Elena Kagan and the Chief Justice are known to scuffle. “That’s absolutely startling,” exclaimed Roberts two months ago, after Kagan suggested that a plea agreement with federal prosecutors might not bind other parts of the government. “Startling and dangerous,” wrote Roberts earlier this month about an argument she advanced for the government in an animal-cruelty case.
These clashes aside, Roberts and Kagan share more than just relative youth and Harvard pedigrees. When it comes to the key skill a Justice needs—writing to persuade other Justices and the public alike—the two are closer to being soul mates than sparring partners. And that makes Kagan a better fit for the Court than was Justice Sotomayor, a self-proclaimed “average writer” whose decisions on the Second Circuit were competent but uninspired.
Both Roberts and Kagan write in the finest traditions of the Solicitor General’s Office, where Roberts once worked as Deputy and which Kagan now leads. In case after case, that office produces some of the best legal writing in the nation, attaining that rare combination of surgically precise argument and brisk, fresh prose.
This shared experience may explain why Roberts and Kagan write so similarly. Let me offer a few examples.
When Roberts was in private practice, he was considered the greatest advocate of his day. Representing Alaska in a Supreme Court case captioned Alaska v. EPA, Roberts had to argue that the “best” technology to control air pollution was in the eye of the beholder. It’s like asking people to pick the “best” car, he said:
“Mario Andretti may select a Ferrari; a college student may choose a Volkswagen Beetle; a family of six a mini-van. A Minnesotan’s choice will doubtless have four-wheel drive; a Floridian’s might well be a convertible. The choices would turn on how the decisionmaker weighed competing priorities such as cost, mileage, safety, cargo space, speed, handling, and so on.”
Lawyers who read that passage remember it years later, often with envy. But how many of them would have thought to compare an abstract environmental standard to the choice of a family car?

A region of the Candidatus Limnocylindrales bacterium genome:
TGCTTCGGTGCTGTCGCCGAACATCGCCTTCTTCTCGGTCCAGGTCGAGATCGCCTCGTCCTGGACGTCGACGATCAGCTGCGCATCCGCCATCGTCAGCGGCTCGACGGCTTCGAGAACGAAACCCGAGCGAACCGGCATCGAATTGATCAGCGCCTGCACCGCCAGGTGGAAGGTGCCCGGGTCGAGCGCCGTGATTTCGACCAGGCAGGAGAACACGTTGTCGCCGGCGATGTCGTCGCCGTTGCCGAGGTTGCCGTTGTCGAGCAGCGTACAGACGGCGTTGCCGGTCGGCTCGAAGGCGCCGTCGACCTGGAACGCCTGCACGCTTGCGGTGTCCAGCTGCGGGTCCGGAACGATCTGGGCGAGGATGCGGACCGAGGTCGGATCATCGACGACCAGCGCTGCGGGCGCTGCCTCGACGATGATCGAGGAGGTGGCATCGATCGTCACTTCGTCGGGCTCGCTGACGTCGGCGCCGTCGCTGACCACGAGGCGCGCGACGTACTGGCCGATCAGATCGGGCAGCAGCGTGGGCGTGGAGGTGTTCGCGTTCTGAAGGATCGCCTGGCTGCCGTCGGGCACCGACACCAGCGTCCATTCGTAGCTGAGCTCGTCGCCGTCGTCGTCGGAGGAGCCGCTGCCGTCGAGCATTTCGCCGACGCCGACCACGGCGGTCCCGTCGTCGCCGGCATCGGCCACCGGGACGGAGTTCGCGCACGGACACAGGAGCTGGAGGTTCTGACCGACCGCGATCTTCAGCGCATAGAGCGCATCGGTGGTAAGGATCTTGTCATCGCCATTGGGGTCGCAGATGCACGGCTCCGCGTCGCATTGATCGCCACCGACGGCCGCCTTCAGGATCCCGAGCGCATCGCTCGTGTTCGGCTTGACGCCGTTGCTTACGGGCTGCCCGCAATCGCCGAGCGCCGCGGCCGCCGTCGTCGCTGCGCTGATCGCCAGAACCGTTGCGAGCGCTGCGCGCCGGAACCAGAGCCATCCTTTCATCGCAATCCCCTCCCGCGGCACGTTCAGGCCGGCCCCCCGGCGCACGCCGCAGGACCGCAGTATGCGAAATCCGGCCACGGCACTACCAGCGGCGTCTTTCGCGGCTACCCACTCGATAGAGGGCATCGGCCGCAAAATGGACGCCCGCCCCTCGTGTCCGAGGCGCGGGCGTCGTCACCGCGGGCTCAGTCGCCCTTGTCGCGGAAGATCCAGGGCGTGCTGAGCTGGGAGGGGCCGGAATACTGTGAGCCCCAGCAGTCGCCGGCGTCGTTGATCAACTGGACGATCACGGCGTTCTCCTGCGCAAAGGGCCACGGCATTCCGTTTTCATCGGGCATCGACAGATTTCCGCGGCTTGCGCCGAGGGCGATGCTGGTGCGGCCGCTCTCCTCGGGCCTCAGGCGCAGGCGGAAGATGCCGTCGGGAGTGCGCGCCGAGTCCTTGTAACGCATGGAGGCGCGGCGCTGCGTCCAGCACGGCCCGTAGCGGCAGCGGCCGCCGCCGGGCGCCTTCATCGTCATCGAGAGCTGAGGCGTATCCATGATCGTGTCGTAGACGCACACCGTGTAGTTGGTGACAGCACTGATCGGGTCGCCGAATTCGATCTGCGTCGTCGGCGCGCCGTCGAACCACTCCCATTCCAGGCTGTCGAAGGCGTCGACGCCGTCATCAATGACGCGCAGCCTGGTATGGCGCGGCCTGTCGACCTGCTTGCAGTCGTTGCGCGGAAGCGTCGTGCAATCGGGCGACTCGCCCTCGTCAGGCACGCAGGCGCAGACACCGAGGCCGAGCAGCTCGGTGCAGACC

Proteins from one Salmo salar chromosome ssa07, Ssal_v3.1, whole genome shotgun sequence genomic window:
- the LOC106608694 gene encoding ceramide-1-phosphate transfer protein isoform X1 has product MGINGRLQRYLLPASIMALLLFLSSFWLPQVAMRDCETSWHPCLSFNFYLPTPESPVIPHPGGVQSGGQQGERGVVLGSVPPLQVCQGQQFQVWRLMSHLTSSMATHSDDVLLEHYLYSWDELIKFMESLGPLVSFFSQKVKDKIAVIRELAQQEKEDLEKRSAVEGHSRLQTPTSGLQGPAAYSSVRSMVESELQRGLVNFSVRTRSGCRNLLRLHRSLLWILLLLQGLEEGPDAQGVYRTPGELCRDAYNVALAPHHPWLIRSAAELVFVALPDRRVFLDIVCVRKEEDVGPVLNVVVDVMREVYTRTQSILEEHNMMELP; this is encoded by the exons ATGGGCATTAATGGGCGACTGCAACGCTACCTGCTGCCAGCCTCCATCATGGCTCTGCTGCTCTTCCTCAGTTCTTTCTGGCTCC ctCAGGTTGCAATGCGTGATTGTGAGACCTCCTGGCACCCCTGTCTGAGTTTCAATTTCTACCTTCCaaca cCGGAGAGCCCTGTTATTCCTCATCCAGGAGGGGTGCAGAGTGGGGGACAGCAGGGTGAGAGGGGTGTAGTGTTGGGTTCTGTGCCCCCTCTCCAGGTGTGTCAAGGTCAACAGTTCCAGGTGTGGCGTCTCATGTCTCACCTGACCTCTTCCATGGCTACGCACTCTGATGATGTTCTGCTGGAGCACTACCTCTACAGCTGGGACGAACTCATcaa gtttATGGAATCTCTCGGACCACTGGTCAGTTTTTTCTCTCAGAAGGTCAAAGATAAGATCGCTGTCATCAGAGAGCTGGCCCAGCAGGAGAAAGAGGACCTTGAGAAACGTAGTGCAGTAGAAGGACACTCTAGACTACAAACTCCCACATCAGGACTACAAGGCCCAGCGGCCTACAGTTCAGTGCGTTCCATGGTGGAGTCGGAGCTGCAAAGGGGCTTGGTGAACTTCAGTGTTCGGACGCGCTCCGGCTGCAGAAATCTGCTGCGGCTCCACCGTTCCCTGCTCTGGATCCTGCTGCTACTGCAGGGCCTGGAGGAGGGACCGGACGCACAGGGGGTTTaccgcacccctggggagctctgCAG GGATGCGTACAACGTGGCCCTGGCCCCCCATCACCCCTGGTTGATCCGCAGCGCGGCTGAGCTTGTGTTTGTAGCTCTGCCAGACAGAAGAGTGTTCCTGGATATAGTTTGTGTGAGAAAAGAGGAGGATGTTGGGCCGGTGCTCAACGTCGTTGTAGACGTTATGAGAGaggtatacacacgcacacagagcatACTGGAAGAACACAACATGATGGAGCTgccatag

In another passage from the brief, Roberts sounds less like a lawyer than like the narrator of A River Runs Through It:
“Exploration of the area eventually led to the discovery of a wealth of zinc and lead deposits. Although Baker died before the significance of his observations became known, his faithful traveling companion—an Irish Setter who often flew shot-gun—was immortalized by a geologist who dubbed the creek Baker had spotted ‘Red Dog’ Creek.”
Do you think any of the Justices forgot that Irish Setter?
Speaking of dogs, Kagan’s writing showed similar zest in a brief she filed for the government in U.S. v. Stevens, which pitted Congress’s efforts to ban animal cruelty against the First Amendment rights of a man who distributed videos of pit-bull fights. In what is no doubt a Supreme Court first, Kagan played the serial-killer card to pump up the government’s interest in stopping animal cruelty:
“Notorious killers, such as Jeffrey Dahmer, Ted Bundy, and David Berkowitz (the ‘Son of Sam’ killer), all committed acts of violence against animals before moving on to human victims.” Nor does Kagan fear using vivid language: “[The banned material] also includes videos of dogfights, hog-dog fights, and cockfights—bloody spectacles of vicious animals forced to fight to the point of exhaustion or death.”
Roberts and Kagan share more than just an eye for detail and an ear for language. Other features of their writing—from their knack for the short sentence to their love for parallel construction—scream “Solicitor General’s Office” as well.
Kagan’s first-rate writing may not sway other Justices’ votes, but it will likely earn their respect. At the very least, her persuasive writing skills make her a far better fit than her lack of judicial experience would suggest.
The President of Legal Writing Pro, Ross Guberman is an adjunct professor at George Washington University Law School and the author of Point Made: How to Write Like the Nation’s Top Advocates, to be published by Oxford University Press.